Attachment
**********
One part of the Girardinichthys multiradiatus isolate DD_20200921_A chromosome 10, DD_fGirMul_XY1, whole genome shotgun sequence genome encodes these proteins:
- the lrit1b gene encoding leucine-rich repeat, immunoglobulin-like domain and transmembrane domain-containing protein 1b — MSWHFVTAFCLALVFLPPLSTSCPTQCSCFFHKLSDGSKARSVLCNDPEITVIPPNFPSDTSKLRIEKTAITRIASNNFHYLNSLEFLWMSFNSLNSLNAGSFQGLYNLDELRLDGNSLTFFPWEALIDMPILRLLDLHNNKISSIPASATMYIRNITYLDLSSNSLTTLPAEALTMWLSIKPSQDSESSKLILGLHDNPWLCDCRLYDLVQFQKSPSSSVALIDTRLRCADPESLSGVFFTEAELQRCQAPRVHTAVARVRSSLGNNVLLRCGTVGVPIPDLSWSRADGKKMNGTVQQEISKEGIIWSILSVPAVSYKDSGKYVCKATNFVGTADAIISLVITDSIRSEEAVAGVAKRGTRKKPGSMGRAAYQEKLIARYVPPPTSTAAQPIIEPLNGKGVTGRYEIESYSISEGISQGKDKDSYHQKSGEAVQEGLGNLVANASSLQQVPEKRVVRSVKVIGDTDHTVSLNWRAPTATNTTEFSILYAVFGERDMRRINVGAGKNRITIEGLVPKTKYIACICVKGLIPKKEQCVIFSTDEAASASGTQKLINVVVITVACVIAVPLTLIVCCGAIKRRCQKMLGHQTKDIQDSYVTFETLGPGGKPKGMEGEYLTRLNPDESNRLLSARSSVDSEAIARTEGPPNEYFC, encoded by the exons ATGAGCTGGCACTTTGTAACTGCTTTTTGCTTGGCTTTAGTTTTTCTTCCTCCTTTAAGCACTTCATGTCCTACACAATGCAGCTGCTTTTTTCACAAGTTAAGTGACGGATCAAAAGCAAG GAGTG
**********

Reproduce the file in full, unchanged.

One part of the Girardinichthys multiradiatus isolate DD_20200921_A chromosome 10, DD_fGirMul_XY1, whole genome shotgun sequence genome encodes these proteins:
- the lrit1b gene encoding leucine-rich repeat, immunoglobulin-like domain and transmembrane domain-containing protein 1b — MSWHFVTAFCLALVFLPPLSTSCPTQCSCFFHKLSDGSKARSVLCNDPEITVIPPNFPSDTSKLRIEKTAITRIASNNFHYLNSLEFLWMSFNSLNSLNAGSFQGLYNLDELRLDGNSLTFFPWEALIDMPILRLLDLHNNKISSIPASATMYIRNITYLDLSSNSLTTLPAEALTMWLSIKPSQDSESSKLILGLHDNPWLCDCRLYDLVQFQKSPSSSVALIDTRLRCADPESLSGVFFTEAELQRCQAPRVHTAVARVRSSLGNNVLLRCGTVGVPIPDLSWSRADGKKMNGTVQQEISKEGIIWSILSVPAVSYKDSGKYVCKATNFVGTADAIISLVITDSIRSEEAVAGVAKRGTRKKPGSMGRAAYQEKLIARYVPPPTSTAAQPIIEPLNGKGVTGRYEIESYSISEGISQGKDKDSYHQKSGEAVQEGLGNLVANASSLQQVPEKRVVRSVKVIGDTDHTVSLNWRAPTATNTTEFSILYAVFGERDMRRINVGAGKNRITIEGLVPKTKYIACICVKGLIPKKEQCVIFSTDEAASASGTQKLINVVVITVACVIAVPLTLIVCCGAIKRRCQKMLGHQTKDIQDSYVTFETLGPGGKPKGMEGEYLTRLNPDESNRLLSARSSVDSEAIARTEGPPNEYFC, encoded by the exons ATGAGCTGGCACTTTGTAACTGCTTTTTGCTTGGCTTTAGTTTTTCTTCCTCCTTTAAGCACTTCATGTCCTACACAATGCAGCTGCTTTTTTCACAAGTTAAGTGACGGATCAAAAGCAAG GAGTG